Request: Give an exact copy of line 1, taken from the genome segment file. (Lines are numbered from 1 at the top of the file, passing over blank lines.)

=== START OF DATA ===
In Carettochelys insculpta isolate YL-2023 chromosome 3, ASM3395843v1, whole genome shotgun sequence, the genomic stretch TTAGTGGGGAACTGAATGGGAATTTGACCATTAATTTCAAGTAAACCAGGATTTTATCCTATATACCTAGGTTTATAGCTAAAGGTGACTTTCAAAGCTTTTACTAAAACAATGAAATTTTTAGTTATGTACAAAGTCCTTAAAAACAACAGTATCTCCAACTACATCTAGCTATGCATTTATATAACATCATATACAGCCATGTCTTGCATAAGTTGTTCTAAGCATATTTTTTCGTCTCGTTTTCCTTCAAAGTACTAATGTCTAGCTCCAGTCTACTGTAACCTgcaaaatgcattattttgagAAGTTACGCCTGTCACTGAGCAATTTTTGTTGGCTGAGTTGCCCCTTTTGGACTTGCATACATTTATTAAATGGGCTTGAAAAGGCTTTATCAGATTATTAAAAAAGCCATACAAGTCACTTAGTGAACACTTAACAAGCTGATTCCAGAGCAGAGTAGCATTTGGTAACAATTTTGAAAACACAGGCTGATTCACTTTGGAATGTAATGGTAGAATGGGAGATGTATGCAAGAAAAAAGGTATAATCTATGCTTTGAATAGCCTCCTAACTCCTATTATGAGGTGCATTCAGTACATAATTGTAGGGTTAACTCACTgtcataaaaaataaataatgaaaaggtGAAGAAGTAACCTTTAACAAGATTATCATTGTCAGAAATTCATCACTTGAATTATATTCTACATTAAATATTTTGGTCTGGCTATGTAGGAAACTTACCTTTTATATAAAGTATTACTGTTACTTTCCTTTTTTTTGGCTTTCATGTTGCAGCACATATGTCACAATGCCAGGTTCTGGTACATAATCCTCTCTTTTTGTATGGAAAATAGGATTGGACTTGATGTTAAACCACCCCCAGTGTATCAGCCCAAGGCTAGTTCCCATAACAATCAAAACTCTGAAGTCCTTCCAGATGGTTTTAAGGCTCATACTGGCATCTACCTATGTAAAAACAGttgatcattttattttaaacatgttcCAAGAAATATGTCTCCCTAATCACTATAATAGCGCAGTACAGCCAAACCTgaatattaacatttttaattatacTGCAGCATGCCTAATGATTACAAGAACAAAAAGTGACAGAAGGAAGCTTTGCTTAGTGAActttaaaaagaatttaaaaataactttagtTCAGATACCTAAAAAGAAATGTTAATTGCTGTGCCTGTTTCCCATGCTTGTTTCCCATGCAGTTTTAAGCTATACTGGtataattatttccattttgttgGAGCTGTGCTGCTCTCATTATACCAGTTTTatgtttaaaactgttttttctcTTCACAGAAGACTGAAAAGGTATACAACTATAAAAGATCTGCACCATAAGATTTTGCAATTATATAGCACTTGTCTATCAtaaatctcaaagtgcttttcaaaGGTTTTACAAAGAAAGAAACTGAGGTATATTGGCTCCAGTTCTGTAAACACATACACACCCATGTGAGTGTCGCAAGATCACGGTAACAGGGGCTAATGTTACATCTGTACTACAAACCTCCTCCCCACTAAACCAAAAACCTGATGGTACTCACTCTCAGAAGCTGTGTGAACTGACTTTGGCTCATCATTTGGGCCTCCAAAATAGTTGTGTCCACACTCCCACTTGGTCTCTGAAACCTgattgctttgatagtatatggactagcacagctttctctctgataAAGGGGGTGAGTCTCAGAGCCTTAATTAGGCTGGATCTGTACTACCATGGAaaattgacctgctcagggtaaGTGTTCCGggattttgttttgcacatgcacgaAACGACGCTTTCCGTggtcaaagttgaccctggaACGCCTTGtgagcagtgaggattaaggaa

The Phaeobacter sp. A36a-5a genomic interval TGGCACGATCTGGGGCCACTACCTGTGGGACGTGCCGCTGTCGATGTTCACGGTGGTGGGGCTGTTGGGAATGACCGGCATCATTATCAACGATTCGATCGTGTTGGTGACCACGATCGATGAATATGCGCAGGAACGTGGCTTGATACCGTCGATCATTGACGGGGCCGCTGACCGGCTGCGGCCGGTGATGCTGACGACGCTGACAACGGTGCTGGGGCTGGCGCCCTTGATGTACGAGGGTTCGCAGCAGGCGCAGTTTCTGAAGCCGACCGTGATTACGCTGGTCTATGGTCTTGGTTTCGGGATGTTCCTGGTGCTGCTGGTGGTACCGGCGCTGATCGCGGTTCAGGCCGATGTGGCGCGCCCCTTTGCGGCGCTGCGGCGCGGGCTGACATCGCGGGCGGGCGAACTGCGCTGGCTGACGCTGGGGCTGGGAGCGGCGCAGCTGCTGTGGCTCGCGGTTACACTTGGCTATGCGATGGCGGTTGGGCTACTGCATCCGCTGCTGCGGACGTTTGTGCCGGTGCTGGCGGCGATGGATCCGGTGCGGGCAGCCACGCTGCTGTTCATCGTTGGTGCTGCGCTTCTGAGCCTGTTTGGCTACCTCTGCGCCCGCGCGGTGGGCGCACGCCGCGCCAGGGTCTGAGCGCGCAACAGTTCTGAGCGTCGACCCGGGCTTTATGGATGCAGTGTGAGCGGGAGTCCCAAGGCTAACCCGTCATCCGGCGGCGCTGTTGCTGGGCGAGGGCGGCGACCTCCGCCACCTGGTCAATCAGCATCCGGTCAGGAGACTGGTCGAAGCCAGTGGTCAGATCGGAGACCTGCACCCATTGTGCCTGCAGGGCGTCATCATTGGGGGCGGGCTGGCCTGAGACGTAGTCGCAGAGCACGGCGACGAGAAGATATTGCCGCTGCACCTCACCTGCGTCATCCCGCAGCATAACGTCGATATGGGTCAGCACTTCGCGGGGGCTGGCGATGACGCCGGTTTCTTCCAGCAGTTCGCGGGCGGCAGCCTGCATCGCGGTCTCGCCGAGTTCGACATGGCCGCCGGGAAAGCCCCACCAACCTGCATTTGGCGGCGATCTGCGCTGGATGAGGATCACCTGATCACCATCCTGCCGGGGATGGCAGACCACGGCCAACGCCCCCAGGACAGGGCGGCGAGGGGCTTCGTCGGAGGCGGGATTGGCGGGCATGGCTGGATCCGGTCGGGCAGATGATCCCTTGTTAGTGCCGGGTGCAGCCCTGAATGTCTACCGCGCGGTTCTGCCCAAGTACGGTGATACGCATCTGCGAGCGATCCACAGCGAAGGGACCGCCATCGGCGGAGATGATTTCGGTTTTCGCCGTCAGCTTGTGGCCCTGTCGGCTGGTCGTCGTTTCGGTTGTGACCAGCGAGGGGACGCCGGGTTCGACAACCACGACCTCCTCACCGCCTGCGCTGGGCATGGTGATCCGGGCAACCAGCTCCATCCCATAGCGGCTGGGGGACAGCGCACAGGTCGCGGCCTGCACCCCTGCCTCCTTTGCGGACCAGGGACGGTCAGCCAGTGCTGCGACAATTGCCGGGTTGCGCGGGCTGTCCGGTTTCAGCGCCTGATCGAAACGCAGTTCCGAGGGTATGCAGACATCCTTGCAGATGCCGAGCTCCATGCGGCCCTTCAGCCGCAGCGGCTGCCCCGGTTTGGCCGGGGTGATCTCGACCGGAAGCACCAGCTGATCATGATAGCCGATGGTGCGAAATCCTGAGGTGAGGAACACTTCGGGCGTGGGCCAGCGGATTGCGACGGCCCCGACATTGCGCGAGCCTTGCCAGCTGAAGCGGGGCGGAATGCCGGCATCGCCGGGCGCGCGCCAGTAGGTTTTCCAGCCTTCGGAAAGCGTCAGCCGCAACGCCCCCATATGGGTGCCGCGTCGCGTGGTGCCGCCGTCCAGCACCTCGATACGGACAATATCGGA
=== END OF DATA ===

In Carettochelys insculpta isolate YL-2023 chromosome 3, ASM3395843v1, whole genome shotgun sequence, the genomic stretch TTAGTGGGGAACTGAATGGGAATTTGACCATTAATTTCAAGTAAACCAGGATTTTATCCTATATACCTAGGTTTATAGCTAAAGGTGACTTTCAAAGCTTTTACTAAAACAATGAAATTTTTAGTTATGTACAAAGTCCTTAAAAACAACAGTATCTCCAACTACATCTAGCTATGCATTTATATAACATCATATACAGCCATGTCTTGCATAAGTTGTTCTAAGCATATTTTTTCGTCTCGTTTTCCTTCAAAGTACTAATGTCTAGCTCCAGTCTACTGTAACCTgcaaaatgcattattttgagAAGTTACGCCTGTCACTGAGCAATTTTTGTTGGCTGAGTTGCCCCTTTTGGACTTGCATACATTTATTAAATGGGCTTGAAAAGGCTTTATCAGATTATTAAAAAAGCCATACAAGTCACTTAGTGAACACTTAACAAGCTGATTCCAGAGCAGAGTAGCATTTGGTAACAATTTTGAAAACACAGGCTGATTCACTTTGGAATGTAATGGTAGAATGGGAGATGTATGCAAGAAAAAAGGTATAATCTATGCTTTGAATAGCCTCCTAACTCCTATTATGAGGTGCATTCAGTACATAATTGTAGGGTTAACTCACTgtcataaaaaataaataatgaaaaggtGAAGAAGTAACCTTTAACAAGATTATCATTGTCAGAAATTCATCACTTGAATTATATTCTACATTAAATATTTTGGTCTGGCTATGTAGGAAACTTACCTTTTATATAAAGTATTACTGTTACTTTCCTTTTTTTTGGCTTTCATGTTGCAGCACATATGTCACAATGCCAGGTTCTGGTACATAATCCTCTCTTTTTGTATGGAAAATAGGATTGGACTTGATGTTAAACCACCCCCAGTGTATCAGCCCAAGGCTAGTTCCCATAACAATCAAAACTCTGAAGTCCTTCCAGATGGTTTTAAGGCTCATACTGGCATCTACCTATGTAAAAACAGttgatcattttattttaaacatgttcCAAGAAATATGTCTCCCTAATCACTATAATAGCGCAGTACAGCCAAACCTgaatattaacatttttaattatacTGCAGCATGCCTAATGATTACAAGAACAAAAAGTGACAGAAGGAAGCTTTGCTTAGTGAActttaaaaagaatttaaaaataactttagtTCAGATACCTAAAAAGAAATGTTAATTGCTGTGCCTGTTTCCCATGCTTGTTTCCCATGCAGTTTTAAGCTATACTGGtataattatttccattttgttgGAGCTGTGCTGCTCTCATTATACCAGTTTTatgtttaaaactgttttttctcTTCACAGAAGACTGAAAAGGTATACAACTATAAAAGATCTGCACCATAAGATTTTGCAATTATATAGCACTTGTCTATCAtaaatctcaaagtgcttttcaaaGGTTTTACAAAGAAAGAAACTGAGGTATATTGGCTCCAGTTCTGTAAACACATACACACCCATGTGAGTGTCGCAAGATCACGGTAACAGGGGCTAATGTTACATCTGTACTACAAACCTCCTCCCCACTAAACCAAAAACCTGATGGTACTCACTCTCAGAAGCTGTGTGAACTGACTTTGGCTCATCATTTGGGCCTCCAAAATAGTTGTGTCCACACTCCCACTTGGTCTCTGAAACCTgattgctttgatagtatatggactagcacagctttctctctgataAAGGGGGTGAGTCTCAGAGCCTTAATTAGGCTGGATCTGTACTACCATGGAaaattgacctgctcagggtaaGTGTTCCGggattttgttttgcacatgcacgaAACGACGCTTTCCGTggtcaaagttgaccctggaACGCCTTGtgagcagtgaggattaaggaa